Thursday, December 10, 2009

So what's next after the e-reader?



How many times have you heard or read the bleat,

“Nobody wants to read books onscreen. E-readers will never catch on.”

Well, I’ve heard similar moans over the years.

“Television will never replace radio” (anon)

“Nobody wants colour pictures in newspapers.” (Rupert Murdoch).

“The Internet will never replace news in print.” (Rupert Murdoch)

They even said the motor car would never replace the horse. Well, this year in the US alone they will have sold 3 million e-readers by Christmas. Forresters predict sales of over 6 million in 2010. There are no sales figures for the UK but what happens in the States follows here.

Next year will be the year of the e-reader. Nine new e-readers already on the market are battling for first sales to the new generation who want to read onscreen. Storage goes up - the new Nook stores 1,500 books. Battery life extends from hours to days. Free offers abound - the Libre eBook comes with 100 free books preloaded.

All it takes now is for the retailers to get on board. They don't understand them yet. The staff are confused by the customers questions. What format can I download? Where from? Eventually the tipping point will come. If Dixons could explain all that gadgetry we bought ten years ago surely this is not beyond a modern store? Of course it will come.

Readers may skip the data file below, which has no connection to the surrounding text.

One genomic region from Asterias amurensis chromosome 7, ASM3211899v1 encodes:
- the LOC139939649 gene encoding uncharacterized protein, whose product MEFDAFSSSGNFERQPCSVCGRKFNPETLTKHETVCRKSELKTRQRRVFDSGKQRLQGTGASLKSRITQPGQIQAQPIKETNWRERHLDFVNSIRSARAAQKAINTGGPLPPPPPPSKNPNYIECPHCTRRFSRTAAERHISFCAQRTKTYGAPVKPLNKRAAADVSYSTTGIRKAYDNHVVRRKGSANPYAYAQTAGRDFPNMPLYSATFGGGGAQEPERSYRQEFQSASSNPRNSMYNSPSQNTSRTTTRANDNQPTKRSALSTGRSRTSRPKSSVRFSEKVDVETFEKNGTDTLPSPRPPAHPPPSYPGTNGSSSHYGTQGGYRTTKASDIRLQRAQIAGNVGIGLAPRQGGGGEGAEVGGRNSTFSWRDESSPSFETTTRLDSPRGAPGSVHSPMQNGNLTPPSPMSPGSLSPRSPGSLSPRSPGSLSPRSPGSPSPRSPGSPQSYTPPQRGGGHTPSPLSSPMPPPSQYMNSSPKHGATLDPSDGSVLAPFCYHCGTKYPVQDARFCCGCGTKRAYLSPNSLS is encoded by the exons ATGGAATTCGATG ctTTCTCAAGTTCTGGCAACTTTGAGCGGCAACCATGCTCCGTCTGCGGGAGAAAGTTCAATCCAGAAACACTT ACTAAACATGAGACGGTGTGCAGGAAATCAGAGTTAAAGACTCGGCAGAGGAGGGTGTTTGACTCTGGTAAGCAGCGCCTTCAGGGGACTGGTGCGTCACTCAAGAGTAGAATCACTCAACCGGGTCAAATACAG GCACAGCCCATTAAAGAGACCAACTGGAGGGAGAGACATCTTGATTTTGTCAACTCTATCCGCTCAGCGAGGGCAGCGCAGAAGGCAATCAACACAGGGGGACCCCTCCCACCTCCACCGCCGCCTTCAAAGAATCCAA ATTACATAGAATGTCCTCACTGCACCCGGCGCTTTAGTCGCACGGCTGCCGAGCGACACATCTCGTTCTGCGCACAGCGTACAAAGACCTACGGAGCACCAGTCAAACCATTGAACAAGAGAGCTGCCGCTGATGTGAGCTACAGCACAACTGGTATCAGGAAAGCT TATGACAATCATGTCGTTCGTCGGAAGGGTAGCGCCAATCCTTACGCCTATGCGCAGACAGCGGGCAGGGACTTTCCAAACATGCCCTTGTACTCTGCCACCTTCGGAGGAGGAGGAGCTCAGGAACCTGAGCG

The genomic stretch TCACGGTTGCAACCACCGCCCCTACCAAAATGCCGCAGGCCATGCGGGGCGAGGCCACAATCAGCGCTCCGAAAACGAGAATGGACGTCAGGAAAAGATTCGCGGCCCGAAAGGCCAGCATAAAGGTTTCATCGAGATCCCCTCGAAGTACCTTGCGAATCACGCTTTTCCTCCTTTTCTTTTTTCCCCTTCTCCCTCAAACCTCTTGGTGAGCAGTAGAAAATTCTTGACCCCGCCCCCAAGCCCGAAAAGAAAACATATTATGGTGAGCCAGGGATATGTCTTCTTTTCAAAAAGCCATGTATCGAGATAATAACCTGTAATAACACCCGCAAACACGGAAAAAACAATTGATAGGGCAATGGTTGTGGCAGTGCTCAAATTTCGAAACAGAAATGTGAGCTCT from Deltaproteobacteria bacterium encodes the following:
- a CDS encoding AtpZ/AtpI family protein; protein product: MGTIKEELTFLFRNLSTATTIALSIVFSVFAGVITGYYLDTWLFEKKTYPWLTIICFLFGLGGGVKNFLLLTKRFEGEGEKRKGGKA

But what’s next after the e-reader? It's this. The QUE.

There it is at the top of the page. Developed over 10 years by two Cambridge University professors, the Que will be unveiled on the 7th January 2010 at a trade show in Las Vegas, USA.

And this is where it gets interesting.

Made by Plastic Logic, the wafer-thin e-reader is exactly that. ALL of it is plastic, including the electronic circuitry. No silicone. This makes it lighter and flexibly shatterproof. It’s 1/3rd of an inch thick, weighs less than a magazine, is 3G wireless capable with a large touch screen of 8.5 x 11 inches. It’s format compatible with PDF, Word, PowerPoint and Excel so that it’s perfect for business documents, news media or just good old novels in EPUB.

Plastic Logic is already doing deals with publishers to download newspapers and periodicals like the Financial Times and USA Today. Maybe the print newspaper publishers’ dream of a smooth transfer to a subscription based e-reader is not impossible after all. Imagine the money they would save by shutting down all those presses? Saving all that ink and those trees?Just give one of these to each reader who subscribes.

The first Ques will be sold by the giant Barnes & Noble book group in the US. Their library enables them to compete with Amazon’s Kindle before moving later into the European market.

But what then?

Next, the ultimate dream. Research on until it becomes electronic digital paper, able to be rolled up and stuffed in your briefcase or folded in your pocket like a handkerchief. Pull it out, flatten it and wirelessly download today’s newspaper edition on the train to work.

Pure Issac Asimov!

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